(Im)Materialising Literacies

Authored by: Cathy Burnett

The Routledge Handbook of Literacy Studies

Print publication date:  May  2015
Online publication date:  May  2015

Print ISBN: 9780415816243
eBook ISBN: 9781315717647
Adobe ISBN: 9781317510611

10.4324/9781315717647.ch34

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Abstract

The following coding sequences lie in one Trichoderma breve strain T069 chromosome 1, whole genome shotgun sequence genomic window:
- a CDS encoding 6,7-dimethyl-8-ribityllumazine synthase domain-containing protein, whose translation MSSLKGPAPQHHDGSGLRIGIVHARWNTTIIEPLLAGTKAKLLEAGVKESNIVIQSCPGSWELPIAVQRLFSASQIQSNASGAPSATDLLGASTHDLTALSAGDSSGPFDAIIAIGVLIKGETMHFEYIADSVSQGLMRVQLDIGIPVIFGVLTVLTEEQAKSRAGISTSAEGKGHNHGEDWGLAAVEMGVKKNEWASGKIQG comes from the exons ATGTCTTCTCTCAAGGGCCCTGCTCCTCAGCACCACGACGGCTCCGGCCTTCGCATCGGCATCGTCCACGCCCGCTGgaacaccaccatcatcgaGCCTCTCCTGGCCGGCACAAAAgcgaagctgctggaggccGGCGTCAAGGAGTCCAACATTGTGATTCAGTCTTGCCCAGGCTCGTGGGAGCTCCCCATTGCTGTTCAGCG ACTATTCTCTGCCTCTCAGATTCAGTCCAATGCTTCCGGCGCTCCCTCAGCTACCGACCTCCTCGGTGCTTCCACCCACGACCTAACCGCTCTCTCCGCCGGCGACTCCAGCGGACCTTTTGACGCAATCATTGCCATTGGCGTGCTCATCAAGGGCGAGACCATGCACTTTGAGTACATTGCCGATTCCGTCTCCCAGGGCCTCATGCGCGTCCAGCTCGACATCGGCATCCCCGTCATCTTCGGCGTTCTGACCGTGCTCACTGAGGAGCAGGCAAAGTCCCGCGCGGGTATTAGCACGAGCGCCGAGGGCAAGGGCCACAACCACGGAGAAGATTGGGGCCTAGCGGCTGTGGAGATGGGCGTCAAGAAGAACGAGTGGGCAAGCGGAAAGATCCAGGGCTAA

In investigating children and young people’s interactions with digital media, literacy researchers have highlighted the importance of seeing such interactions as embedded in everyday lives. Rather than focusing on the distinctiveness of activity online or onscreen, relationships between online and offline activity have been seen as central to the way people make meaning from digital media and to what digital media mean to their lives (Miller and Slater 2000). This chapter argues that, in analysing meaning-making around digital texts, one of the things we need to do is to focus on the complex relationships between materialities and immaterialities. ‘Materialities’, as defined here, relate to the stuff which is physically present as we make meanings, such as bodies, screens, artefacts and texts. ‘Immaterialities’ are those things that are materially absent or intangible but central to meaning-making: associations, memories, feelings and imaginings as well as all the events and processes that have led up to the production of the things that are physically present. In this chapter, I suggest that we need to pay attention to relationships between materialities and immaterialities when researching literacies and that this can help us see meaning-making as complex and multiple. Following work with colleagues (Burnett et al. 2014), I use the term ‘(im)materialities’ to capture the way that the material and immaterial are always enmeshed with each other.

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